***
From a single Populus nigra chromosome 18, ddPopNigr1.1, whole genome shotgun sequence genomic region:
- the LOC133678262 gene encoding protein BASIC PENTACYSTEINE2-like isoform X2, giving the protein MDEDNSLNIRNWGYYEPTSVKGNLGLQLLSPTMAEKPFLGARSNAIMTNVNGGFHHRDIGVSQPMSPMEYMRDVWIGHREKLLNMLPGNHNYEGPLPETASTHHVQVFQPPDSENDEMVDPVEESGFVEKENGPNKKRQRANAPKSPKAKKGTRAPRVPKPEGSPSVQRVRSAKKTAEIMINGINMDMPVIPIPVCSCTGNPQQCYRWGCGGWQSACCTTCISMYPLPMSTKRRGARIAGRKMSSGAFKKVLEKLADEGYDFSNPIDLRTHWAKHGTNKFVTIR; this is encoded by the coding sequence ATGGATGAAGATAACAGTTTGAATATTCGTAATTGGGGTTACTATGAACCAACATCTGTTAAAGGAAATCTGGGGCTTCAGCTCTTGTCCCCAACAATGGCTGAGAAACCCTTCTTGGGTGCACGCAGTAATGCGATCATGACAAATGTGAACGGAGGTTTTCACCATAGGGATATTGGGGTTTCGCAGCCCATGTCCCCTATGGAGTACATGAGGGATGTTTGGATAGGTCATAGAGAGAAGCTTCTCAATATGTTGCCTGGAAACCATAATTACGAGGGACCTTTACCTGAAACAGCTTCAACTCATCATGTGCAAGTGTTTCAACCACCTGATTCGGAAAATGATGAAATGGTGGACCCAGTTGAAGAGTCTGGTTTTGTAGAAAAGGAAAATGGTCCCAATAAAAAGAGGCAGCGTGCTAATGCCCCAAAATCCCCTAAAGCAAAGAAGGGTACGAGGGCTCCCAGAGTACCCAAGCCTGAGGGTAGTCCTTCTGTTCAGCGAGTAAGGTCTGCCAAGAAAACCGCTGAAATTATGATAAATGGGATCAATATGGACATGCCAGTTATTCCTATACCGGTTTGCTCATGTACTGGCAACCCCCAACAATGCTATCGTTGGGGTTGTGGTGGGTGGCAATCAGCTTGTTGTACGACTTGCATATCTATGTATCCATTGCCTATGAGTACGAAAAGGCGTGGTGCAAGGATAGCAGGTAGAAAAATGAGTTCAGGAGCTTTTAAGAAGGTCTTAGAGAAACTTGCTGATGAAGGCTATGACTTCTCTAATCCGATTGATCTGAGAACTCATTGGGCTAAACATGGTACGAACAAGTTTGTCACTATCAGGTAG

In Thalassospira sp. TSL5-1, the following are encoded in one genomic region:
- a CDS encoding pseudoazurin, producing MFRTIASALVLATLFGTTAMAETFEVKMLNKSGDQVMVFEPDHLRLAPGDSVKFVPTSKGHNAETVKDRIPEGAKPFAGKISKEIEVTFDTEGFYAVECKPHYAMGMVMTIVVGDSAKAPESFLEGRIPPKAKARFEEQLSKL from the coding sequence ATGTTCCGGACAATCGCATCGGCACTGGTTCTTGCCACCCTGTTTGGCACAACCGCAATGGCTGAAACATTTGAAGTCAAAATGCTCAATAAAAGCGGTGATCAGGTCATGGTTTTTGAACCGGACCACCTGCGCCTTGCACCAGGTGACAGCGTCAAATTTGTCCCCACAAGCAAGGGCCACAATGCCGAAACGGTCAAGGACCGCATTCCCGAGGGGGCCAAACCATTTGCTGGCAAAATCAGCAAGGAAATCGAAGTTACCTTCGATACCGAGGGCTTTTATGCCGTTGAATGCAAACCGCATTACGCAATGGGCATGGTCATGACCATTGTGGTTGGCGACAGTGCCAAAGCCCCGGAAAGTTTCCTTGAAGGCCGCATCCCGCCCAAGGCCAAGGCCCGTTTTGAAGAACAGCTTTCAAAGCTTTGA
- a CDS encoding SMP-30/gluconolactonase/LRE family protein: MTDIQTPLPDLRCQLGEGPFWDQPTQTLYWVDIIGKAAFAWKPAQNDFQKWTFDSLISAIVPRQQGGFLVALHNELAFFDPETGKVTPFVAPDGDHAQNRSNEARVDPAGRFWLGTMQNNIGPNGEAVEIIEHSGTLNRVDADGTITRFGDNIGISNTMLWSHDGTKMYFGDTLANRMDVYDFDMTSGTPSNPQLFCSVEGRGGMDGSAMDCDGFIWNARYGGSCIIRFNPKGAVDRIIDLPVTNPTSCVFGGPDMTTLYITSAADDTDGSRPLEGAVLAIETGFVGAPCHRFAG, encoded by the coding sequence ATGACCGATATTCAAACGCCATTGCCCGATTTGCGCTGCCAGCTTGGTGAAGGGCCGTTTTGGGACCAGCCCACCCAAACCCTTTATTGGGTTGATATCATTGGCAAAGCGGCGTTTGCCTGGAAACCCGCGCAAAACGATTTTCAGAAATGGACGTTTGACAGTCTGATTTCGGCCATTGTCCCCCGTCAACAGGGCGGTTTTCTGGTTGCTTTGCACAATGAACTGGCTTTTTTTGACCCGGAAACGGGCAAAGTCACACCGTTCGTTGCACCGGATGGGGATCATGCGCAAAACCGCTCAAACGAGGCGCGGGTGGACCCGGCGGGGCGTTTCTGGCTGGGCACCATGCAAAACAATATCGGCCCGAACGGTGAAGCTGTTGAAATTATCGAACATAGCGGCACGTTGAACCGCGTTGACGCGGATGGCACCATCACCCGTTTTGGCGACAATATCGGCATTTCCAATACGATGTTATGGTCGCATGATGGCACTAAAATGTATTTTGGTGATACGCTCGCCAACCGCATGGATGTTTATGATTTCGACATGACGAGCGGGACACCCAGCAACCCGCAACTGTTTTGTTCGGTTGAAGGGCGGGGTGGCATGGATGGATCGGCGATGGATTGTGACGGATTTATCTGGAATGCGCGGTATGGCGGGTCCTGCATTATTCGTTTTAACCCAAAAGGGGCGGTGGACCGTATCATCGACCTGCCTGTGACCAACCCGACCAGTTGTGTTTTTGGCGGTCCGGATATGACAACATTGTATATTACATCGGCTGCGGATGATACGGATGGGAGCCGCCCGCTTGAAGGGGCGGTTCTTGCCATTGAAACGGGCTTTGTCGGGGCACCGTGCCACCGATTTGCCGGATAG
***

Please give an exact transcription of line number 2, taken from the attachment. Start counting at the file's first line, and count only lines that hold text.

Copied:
- the LOC133678262 gene encoding protein BASIC PENTACYSTEINE2-like isoform X2, giving the protein MDEDNSLNIRNWGYYEPTSVKGNLGLQLLSPTMAEKPFLGARSNAIMTNVNGGFHHRDIGVSQPMSPMEYMRDVWIGHREKLLNMLPGNHNYEGPLPETASTHHVQVFQPPDSENDEMVDPVEESGFVEKENGPNKKRQRANAPKSPKAKKGTRAPRVPKPEGSPSVQRVRSAKKTAEIMINGINMDMPVIPIPVCSCTGNPQQCYRWGCGGWQSACCTTCISMYPLPMSTKRRGARIAGRKMSSGAFKKVLEKLADEGYDFSNPIDLRTHWAKHGTNKFVTIR; this is encoded by the coding sequence ATGGATGAAGATAACAGTTTGAATATTCGTAATTGGGGTTACTATGAACCAACATCTGTTAAAGGAAATCTGGGGCTTCAGCTCTTGTCCCCAACAATGGCTGAGAAACCCTTCTTGGGTGCACGCAGTAATGCGATCATGACAAATGTGAACGGAGGTTTTCACCATAGGGATATTGGGGTTTCGCAGCCCATGTCCCCTATGGAGTACATGAGGGATGTTTGGATAGGTCATAGAGAGAAGCTTCTCAATATGTTGCCTGGAAACCATAATTACGAGGGACCTTTACCTGAAACAGCTTCAACTCATCATGTGCAAGTGTTTCAACCACCTGATTCGGAAAATGATGAAATGGTGGACCCAGTTGAAGAGTCTGGTTTTGTAGAAAAGGAAAATGGTCCCAATAAAAAGAGGCAGCGTGCTAATGCCCCAAAATCCCCTAAAGCAAAGAAGGGTACGAGGGCTCCCAGAGTACCCAAGCCTGAGGGTAGTCCTTCTGTTCAGCGAGTAAGGTCTGCCAAGAAAACCGCTGAAATTATGATAAATGGGATCAATATGGACATGCCAGTTATTCCTATACCGGTTTGCTCATGTACTGGCAACCCCCAACAATGCTATCGTTGGGGTTGTGGTGGGTGGCAATCAGCTTGTTGTACGACTTGCATATCTATGTATCCATTGCCTATGAGTACGAAAAGGCGTGGTGCAAGGATAGCAGGTAGAAAAATGAGTTCAGGAGCTTTTAAGAAGGTCTTAGAGAAACTTGCTGATGAAGGCTATGACTTCTCTAATCCGATTGATCTGAGAACTCATTGGGCTAAACATGGTACGAACAAGTTTGTCACTATCAGGTAG